It is common for a business to stipulate that its invoices are payable within a certain number of days. However, a recent case (Consulting Concepts International Inc v Consumer Protection Association (Saudi Arabia)) has highlighted that businesses need to think carefully about when they are actually due the money and so when, if payment is not made, the limitation period will expire.
Consulting Concepts International carried out work for Consumer Protection Association (Saudi Arabia) and then rendered invoices which were said to be payable within 90 days. The invoices all related to work completed before 17 December 2013, whereas the claim for payment was issued on 27 December 2019 (i.e. in excess of six years later). More than $12 million was at stake.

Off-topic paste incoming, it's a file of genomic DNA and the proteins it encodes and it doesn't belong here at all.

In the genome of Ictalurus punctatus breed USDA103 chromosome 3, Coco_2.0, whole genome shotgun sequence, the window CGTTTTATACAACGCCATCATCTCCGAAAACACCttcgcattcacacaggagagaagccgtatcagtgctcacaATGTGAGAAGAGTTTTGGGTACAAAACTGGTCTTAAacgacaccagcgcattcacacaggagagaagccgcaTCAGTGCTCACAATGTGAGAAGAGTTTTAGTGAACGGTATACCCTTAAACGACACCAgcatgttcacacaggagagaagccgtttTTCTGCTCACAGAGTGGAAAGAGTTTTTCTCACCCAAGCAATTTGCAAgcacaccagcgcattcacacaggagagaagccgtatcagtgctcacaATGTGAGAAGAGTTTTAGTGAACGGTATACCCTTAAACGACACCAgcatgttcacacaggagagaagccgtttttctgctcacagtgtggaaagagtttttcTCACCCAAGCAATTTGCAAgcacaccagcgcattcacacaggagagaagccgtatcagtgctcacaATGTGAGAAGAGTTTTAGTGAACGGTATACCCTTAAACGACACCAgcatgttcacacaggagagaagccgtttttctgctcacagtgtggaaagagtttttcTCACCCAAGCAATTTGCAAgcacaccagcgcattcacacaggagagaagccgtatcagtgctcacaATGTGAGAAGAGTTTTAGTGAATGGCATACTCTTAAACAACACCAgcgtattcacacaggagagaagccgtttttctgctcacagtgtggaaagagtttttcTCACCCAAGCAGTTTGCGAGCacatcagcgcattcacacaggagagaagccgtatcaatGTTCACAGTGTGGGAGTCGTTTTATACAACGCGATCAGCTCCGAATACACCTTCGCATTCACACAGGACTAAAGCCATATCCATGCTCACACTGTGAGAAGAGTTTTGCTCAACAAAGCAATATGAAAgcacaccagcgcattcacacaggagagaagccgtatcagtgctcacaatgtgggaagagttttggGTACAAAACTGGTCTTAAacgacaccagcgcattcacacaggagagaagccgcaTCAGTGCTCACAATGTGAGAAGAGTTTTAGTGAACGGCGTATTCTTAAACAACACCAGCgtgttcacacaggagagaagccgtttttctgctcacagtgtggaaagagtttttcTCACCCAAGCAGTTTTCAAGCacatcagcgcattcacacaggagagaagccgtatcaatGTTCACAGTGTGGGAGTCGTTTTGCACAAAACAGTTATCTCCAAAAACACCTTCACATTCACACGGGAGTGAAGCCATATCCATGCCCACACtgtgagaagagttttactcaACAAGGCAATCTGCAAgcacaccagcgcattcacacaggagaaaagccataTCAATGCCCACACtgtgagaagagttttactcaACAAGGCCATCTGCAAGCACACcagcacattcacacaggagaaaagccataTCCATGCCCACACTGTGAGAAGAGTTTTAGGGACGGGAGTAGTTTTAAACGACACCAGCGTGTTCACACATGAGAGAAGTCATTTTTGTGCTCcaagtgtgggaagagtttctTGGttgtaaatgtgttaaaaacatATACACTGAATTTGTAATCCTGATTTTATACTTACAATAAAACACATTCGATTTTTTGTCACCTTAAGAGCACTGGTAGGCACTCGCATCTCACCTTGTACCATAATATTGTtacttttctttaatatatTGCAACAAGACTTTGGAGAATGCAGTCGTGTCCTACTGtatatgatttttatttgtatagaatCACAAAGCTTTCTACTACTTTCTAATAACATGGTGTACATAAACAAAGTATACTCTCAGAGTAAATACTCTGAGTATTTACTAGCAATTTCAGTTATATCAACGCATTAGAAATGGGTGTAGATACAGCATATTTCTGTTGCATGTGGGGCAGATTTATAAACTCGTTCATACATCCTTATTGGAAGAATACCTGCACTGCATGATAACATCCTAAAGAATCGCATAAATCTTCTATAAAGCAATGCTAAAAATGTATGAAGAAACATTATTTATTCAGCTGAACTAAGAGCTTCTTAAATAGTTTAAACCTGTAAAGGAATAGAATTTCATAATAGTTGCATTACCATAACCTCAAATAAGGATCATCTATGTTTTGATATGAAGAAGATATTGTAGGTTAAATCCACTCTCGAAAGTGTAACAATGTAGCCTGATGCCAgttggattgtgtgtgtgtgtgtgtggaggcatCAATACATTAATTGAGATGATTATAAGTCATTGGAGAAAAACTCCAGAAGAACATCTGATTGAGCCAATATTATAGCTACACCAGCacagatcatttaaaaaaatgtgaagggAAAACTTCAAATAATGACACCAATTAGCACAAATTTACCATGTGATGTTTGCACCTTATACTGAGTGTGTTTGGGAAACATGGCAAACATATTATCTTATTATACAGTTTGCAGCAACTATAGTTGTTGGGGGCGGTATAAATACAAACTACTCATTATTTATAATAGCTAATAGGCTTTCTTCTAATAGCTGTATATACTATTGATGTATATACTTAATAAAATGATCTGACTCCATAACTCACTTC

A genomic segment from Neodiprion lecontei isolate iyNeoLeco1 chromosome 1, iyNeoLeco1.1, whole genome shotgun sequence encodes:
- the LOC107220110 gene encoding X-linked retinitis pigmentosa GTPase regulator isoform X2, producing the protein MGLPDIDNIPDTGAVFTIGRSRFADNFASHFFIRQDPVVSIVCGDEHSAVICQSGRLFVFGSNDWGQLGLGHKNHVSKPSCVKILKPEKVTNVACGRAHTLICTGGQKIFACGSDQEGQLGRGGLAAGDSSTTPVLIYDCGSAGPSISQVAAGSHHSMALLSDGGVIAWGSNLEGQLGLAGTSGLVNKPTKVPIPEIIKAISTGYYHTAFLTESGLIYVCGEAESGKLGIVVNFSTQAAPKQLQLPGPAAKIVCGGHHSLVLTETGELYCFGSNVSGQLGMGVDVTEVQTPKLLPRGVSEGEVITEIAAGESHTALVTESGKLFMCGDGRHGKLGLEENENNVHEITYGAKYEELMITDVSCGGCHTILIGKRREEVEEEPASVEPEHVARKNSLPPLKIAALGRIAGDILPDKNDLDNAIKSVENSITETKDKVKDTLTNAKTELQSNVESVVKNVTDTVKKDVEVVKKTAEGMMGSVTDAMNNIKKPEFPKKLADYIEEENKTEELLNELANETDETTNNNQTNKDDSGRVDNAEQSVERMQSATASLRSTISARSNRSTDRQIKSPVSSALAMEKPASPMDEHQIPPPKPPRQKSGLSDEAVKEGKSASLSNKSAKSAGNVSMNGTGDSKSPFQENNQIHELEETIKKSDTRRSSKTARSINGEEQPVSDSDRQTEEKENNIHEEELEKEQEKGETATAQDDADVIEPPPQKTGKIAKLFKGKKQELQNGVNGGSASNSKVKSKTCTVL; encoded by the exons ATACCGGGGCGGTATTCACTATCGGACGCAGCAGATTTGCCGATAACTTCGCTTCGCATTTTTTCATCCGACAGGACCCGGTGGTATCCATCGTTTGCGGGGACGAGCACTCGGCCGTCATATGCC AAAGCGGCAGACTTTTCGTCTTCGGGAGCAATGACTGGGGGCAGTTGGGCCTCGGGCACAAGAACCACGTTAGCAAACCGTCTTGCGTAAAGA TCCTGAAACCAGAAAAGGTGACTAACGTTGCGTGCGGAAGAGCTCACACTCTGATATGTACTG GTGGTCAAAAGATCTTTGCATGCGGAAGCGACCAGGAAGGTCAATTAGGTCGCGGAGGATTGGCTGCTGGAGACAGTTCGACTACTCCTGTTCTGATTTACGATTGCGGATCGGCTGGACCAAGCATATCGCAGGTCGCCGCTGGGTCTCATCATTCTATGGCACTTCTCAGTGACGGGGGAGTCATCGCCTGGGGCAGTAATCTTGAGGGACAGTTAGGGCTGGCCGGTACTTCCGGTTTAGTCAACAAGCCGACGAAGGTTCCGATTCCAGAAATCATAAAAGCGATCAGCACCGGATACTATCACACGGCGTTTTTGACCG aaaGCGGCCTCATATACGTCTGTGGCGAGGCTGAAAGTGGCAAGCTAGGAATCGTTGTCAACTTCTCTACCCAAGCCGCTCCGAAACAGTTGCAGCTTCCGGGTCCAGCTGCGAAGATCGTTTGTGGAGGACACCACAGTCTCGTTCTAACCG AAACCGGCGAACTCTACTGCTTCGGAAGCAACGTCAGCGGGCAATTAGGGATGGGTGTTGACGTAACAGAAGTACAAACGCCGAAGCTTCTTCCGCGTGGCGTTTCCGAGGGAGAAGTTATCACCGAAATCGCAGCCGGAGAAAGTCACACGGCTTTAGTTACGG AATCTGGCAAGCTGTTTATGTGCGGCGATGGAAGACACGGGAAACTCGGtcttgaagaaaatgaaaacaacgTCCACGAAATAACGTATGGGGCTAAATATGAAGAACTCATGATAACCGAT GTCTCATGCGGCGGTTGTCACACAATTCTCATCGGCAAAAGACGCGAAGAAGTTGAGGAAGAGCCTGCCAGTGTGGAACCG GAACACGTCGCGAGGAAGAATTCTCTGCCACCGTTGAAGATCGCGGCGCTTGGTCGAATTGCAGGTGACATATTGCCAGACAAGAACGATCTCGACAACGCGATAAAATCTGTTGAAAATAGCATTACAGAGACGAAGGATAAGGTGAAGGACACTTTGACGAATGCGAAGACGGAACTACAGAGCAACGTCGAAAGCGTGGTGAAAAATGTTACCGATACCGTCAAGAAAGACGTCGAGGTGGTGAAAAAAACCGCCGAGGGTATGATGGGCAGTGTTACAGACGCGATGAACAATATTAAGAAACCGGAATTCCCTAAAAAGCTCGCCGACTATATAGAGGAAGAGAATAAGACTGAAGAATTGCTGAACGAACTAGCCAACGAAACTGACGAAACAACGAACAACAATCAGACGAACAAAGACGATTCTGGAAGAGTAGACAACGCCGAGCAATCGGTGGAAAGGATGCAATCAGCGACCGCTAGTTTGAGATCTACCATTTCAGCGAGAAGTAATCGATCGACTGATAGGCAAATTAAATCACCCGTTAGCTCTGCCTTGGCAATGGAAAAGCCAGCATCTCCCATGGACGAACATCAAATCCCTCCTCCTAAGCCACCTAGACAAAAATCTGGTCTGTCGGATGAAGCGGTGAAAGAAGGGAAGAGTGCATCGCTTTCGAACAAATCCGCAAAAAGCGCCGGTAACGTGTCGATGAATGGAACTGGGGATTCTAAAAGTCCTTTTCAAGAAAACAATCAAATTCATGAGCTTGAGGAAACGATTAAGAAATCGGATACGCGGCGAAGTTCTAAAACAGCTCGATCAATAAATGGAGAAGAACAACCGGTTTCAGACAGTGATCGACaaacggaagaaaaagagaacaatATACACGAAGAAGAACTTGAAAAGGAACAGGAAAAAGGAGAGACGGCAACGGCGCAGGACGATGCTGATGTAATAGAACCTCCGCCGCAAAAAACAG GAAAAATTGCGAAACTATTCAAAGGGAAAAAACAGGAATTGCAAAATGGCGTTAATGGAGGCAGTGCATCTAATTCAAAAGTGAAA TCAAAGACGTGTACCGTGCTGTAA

In turn, the Court of Appeal held that, unless the parties agree something different in their contract, the right to payment accrues when the work or services have been performed or provided and, further, the right to payment does not depend on the making of a claim for payment (i.e. the issuing of an invoice).
In this case, Consulting Concepts International’s contract was unclear as to whether the submission of its invoices was a precondition to its entitlement to payment or whether it was just a step that had to be taken before a formal claim for payment could be maintained.
The upshot was that Consulting Concepts International’s claim was out of time. Its contract terms had not spelt out that its entitlement to payment only arose on the submission of its invoices.
For more information about this topic, contact Jeremy Laws.
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